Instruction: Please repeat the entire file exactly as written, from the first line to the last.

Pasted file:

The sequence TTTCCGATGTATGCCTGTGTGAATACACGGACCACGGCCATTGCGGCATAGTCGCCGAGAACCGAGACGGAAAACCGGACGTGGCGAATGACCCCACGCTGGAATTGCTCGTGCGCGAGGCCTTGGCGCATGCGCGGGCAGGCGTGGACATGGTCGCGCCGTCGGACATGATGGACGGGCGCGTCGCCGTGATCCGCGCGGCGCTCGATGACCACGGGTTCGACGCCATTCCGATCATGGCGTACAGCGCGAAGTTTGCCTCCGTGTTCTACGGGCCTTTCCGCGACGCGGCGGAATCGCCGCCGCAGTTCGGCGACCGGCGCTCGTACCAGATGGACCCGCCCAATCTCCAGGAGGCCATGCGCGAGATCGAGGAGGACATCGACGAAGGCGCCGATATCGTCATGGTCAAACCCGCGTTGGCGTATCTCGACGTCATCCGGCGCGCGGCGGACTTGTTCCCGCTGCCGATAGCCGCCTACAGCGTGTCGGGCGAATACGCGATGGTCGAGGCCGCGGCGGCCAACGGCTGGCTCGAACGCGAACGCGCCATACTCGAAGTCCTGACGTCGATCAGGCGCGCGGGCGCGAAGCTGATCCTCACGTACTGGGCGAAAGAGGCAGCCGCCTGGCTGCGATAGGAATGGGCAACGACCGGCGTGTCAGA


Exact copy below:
The sequence TTTCCGATGTATGCCTGTGTGAATACACGGACCACGGCCATTGCGGCATAGTCGCCGAGAACCGAGACGGAAAACCGGACGTGGCGAATGACCCCACGCTGGAATTGCTCGTGCGCGAGGCCTTGGCGCATGCGCGGGCAGGCGTGGACATGGTCGCGCCGTCGGACATGATGGACGGGCGCGTCGCCGTGATCCGCGCGGCGCTCGATGACCACGGGTTCGACGCCATTCCGATCATGGCGTACAGCGCGAAGTTTGCCTCCGTGTTCTACGGGCCTTTCCGCGACGCGGCGGAATCGCCGCCGCAGTTCGGCGACCGGCGCTCGTACCAGATGGACCCGCCCAATCTCCAGGAGGCCATGCGCGAGATCGAGGAGGACATCGACGAAGGCGCCGATATCGTCATGGTCAAACCCGCGTTGGCGTATCTCGACGTCATCCGGCGCGCGGCGGACTTGTTCCCGCTGCCGATAGCCGCCTACAGCGTGTCGGGCGAATACGCGATGGTCGAGGCCGCGGCGGCCAACGGCTGGCTCGAACGCGAACGCGCCATACTCGAAGTCCTGACGTCGATCAGGCGCGCGGGCGCGAAGCTGATCCTCACGTACTGGGCGAAAGAGGCAGCCGCCTGGCTGCGATAGGAATGGGCAACGACCGGCGTGTCAGA